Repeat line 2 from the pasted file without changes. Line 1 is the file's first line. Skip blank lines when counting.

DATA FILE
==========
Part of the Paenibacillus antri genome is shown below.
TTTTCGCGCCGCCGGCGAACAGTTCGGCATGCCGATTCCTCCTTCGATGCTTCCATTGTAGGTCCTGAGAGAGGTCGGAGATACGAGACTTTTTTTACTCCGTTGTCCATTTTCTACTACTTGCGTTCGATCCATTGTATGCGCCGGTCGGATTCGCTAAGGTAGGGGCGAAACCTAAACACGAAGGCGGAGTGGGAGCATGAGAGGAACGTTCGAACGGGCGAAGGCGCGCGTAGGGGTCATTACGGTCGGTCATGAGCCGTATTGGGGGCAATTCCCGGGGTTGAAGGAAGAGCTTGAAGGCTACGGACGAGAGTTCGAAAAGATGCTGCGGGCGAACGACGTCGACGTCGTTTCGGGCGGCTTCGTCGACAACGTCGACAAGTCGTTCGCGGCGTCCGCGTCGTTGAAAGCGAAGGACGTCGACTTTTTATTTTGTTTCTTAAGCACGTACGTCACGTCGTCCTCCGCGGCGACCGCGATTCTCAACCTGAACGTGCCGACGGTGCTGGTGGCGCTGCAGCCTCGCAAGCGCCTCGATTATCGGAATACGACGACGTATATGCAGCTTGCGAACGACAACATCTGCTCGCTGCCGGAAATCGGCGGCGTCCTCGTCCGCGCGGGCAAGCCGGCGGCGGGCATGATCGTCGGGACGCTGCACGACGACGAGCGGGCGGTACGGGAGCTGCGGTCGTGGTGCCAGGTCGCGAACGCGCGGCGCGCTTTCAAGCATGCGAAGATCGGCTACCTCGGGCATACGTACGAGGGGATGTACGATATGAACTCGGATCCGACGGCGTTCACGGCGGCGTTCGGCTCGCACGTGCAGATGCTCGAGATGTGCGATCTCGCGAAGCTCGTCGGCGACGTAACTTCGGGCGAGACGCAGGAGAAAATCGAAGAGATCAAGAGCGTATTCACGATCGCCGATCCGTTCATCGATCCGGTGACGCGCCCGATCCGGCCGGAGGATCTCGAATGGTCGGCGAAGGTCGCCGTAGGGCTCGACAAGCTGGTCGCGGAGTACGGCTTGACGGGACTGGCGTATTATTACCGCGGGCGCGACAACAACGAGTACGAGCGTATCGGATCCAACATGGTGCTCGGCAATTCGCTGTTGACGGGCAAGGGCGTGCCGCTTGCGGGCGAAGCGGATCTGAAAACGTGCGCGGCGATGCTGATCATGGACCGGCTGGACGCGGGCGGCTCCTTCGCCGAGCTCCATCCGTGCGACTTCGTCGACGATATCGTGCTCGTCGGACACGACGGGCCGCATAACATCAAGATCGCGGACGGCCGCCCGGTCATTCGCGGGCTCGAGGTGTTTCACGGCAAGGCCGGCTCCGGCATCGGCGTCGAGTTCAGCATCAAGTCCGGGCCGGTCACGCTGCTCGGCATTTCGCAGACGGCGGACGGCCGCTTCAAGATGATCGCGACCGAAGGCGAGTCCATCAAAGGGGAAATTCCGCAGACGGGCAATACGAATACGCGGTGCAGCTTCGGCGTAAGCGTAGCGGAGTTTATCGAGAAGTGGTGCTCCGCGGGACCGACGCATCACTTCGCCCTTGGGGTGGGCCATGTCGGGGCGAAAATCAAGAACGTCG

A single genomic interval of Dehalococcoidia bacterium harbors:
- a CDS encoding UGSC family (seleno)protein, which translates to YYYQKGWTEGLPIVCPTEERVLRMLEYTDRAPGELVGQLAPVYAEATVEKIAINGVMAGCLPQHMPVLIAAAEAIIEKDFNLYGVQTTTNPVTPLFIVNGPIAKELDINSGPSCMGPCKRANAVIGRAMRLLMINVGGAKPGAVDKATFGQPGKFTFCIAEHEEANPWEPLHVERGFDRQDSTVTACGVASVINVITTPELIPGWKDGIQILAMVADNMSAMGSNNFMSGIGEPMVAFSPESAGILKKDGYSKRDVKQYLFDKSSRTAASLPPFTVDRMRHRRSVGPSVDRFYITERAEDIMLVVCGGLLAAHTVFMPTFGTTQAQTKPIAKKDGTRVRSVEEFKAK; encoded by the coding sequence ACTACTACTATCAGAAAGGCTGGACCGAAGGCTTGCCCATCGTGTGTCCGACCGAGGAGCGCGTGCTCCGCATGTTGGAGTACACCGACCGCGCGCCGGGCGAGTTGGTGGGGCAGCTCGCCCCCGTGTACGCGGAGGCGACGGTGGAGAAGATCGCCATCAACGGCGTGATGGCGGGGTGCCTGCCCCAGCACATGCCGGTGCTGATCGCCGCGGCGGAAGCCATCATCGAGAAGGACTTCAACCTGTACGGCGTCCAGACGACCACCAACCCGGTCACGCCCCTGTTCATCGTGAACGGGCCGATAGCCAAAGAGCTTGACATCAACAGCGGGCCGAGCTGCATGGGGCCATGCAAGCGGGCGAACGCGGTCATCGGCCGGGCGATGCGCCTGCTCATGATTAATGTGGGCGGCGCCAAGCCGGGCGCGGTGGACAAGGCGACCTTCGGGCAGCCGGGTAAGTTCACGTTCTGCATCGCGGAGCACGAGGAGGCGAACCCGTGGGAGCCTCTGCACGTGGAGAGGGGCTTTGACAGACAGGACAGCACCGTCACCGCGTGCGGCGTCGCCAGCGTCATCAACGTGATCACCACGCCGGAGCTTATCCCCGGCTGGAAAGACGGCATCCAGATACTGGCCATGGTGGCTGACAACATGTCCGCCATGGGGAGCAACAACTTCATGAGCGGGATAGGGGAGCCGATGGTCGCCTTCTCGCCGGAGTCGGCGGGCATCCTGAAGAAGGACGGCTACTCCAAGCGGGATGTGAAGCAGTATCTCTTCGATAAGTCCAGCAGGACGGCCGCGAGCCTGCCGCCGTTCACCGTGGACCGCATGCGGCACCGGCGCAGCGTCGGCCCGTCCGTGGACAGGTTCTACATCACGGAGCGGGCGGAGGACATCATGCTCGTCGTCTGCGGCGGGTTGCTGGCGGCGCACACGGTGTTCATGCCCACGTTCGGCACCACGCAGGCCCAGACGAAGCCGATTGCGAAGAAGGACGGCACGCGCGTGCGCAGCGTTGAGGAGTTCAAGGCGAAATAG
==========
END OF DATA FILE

TTTTCGCGCCGCCGGCGAACAGTTCGGCATGCCGATTCCTCCTTCGATGCTTCCATTGTAGGTCCTGAGAGAGGTCGGAGATACGAGACTTTTTTTACTCCGTTGTCCATTTTCTACTACTTGCGTTCGATCCATTGTATGCGCCGGTCGGATTCGCTAAGGTAGGGGCGAAACCTAAACACGAAGGCGGAGTGGGAGCATGAGAGGAACGTTCGAACGGGCGAAGGCGCGCGTAGGGGTCATTACGGTCGGTCATGAGCCGTATTGGGGGCAATTCCCGGGGTTGAAGGAAGAGCTTGAAGGCTACGGACGAGAGTTCGAAAAGATGCTGCGGGCGAACGACGTCGACGTCGTTTCGGGCGGCTTCGTCGACAACGTCGACAAGTCGTTCGCGGCGTCCGCGTCGTTGAAAGCGAAGGACGTCGACTTTTTATTTTGTTTCTTAAGCACGTACGTCACGTCGTCCTCCGCGGCGACCGCGATTCTCAACCTGAACGTGCCGACGGTGCTGGTGGCGCTGCAGCCTCGCAAGCGCCTCGATTATCGGAATACGACGACGTATATGCAGCTTGCGAACGACAACATCTGCTCGCTGCCGGAAATCGGCGGCGTCCTCGTCCGCGCGGGCAAGCCGGCGGCGGGCATGATCGTCGGGACGCTGCACGACGACGAGCGGGCGGTACGGGAGCTGCGGTCGTGGTGCCAGGTCGCGAACGCGCGGCGCGCTTTCAAGCATGCGAAGATCGGCTACCTCGGGCATACGTACGAGGGGATGTACGATATGAACTCGGATCCGACGGCGTTCACGGCGGCGTTCGGCTCGCACGTGCAGATGCTCGAGATGTGCGATCTCGCGAAGCTCGTCGGCGACGTAACTTCGGGCGAGACGCAGGAGAAAATCGAAGAGATCAAGAGCGTATTCACGATCGCCGATCCGTTCATCGATCCGGTGACGCGCCCGATCCGGCCGGAGGATCTCGAATGGTCGGCGAAGGTCGCCGTAGGGCTCGACAAGCTGGTCGCGGAGTACGGCTTGACGGGACTGGCGTATTATTACCGCGGGCGCGACAACAACGAGTACGAGCGTATCGGATCCAACATGGTGCTCGGCAATTCGCTGTTGACGGGCAAGGGCGTGCCGCTTGCGGGCGAAGCGGATCTGAAAACGTGCGCGGCGATGCTGATCATGGACCGGCTGGACGCGGGCGGCTCCTTCGCCGAGCTCCATCCGTGCGACTTCGTCGACGATATCGTGCTCGTCGGACACGACGGGCCGCATAACATCAAGATCGCGGACGGCCGCCCGGTCATTCGCGGGCTCGAGGTGTTTCACGGCAAGGCCGGCTCCGGCATCGGCGTCGAGTTCAGCATCAAGTCCGGGCCGGTCACGCTGCTCGGCATTTCGCAGACGGCGGACGGCCGCTTCAAGATGATCGCGACCGAAGGCGAGTCCATCAAAGGGGAAATTCCGCAGACGGGCAATACGAATACGCGGTGCAGCTTCGGCGTAAGCGTAGCGGAGTTTATCGAGAAGTGGTGCTCCGCGGGACCGACGCATCACTTCGCCCTTGGGGTGGGCCATGTCGGGGCGAAAATCAAGAACGTCG